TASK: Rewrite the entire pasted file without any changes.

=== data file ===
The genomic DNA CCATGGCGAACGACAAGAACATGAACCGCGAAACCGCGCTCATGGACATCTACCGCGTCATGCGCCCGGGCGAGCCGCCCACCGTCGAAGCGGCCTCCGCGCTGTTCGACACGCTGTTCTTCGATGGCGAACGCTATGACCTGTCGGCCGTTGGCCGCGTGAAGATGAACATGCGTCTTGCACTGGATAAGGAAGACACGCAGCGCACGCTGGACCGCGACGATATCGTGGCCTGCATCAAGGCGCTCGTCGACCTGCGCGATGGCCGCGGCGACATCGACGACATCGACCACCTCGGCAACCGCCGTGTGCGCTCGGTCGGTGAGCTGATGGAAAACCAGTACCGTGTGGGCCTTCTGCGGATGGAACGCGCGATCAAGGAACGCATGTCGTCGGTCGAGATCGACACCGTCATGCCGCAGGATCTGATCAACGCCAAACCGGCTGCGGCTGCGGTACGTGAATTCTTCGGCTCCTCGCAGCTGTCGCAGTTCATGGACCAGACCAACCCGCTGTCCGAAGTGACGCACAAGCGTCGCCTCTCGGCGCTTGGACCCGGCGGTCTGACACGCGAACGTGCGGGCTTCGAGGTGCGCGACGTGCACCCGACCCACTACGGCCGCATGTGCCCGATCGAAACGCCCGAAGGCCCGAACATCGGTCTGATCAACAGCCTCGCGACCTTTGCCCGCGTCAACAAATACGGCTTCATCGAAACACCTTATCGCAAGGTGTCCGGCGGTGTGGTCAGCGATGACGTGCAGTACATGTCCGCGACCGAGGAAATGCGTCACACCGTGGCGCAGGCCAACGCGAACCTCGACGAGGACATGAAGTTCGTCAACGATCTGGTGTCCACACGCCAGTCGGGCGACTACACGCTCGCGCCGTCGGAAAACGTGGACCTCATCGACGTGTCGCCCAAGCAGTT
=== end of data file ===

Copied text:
The genomic DNA CCATGGCGAACGACAAGAACATGAACCGCGAAACCGCGCTCATGGACATCTACCGCGTCATGCGCCCGGGCGAGCCGCCCACCGTCGAAGCGGCCTCCGCGCTGTTCGACACGCTGTTCTTCGATGGCGAACGCTATGACCTGTCGGCCGTTGGCCGCGTGAAGATGAACATGCGTCTTGCACTGGATAAGGAAGACACGCAGCGCACGCTGGACCGCGACGATATCGTGGCCTGCATCAAGGCGCTCGTCGACCTGCGCGATGGCCGCGGCGACATCGACGACATCGACCACCTCGGCAACCGCCGTGTGCGCTCGGTCGGTGAGCTGATGGAAAACCAGTACCGTGTGGGCCTTCTGCGGATGGAACGCGCGATCAAGGAACGCATGTCGTCGGTCGAGATCGACACCGTCATGCCGCAGGATCTGATCAACGCCAAACCGGCTGCGGCTGCGGTACGTGAATTCTTCGGCTCCTCGCAGCTGTCGCAGTTCATGGACCAGACCAACCCGCTGTCCGAAGTGACGCACAAGCGTCGCCTCTCGGCGCTTGGACCCGGCGGTCTGACACGCGAACGTGCGGGCTTCGAGGTGCGCGACGTGCACCCGACCCACTACGGCCGCATGTGCCCGATCGAAACGCCCGAAGGCCCGAACATCGGTCTGATCAACAGCCTCGCGACCTTTGCCCGCGTCAACAAATACGGCTTCATCGAAACACCTTATCGCAAGGTGTCCGGCGGTGTGGTCAGCGATGACGTGCAGTACATGTCCGCGACCGAGGAAATGCGTCACACCGTGGCGCAGGCCAACGCGAACCTCGACGAGGACATGAAGTTCGTCAACGATCTGGTGTCCACACGCCAGTCGGGCGACTACACGCTCGCGCCGTCGGAAAACGTGGACCTCATCGACGTGTCGCCCAAGCAGTT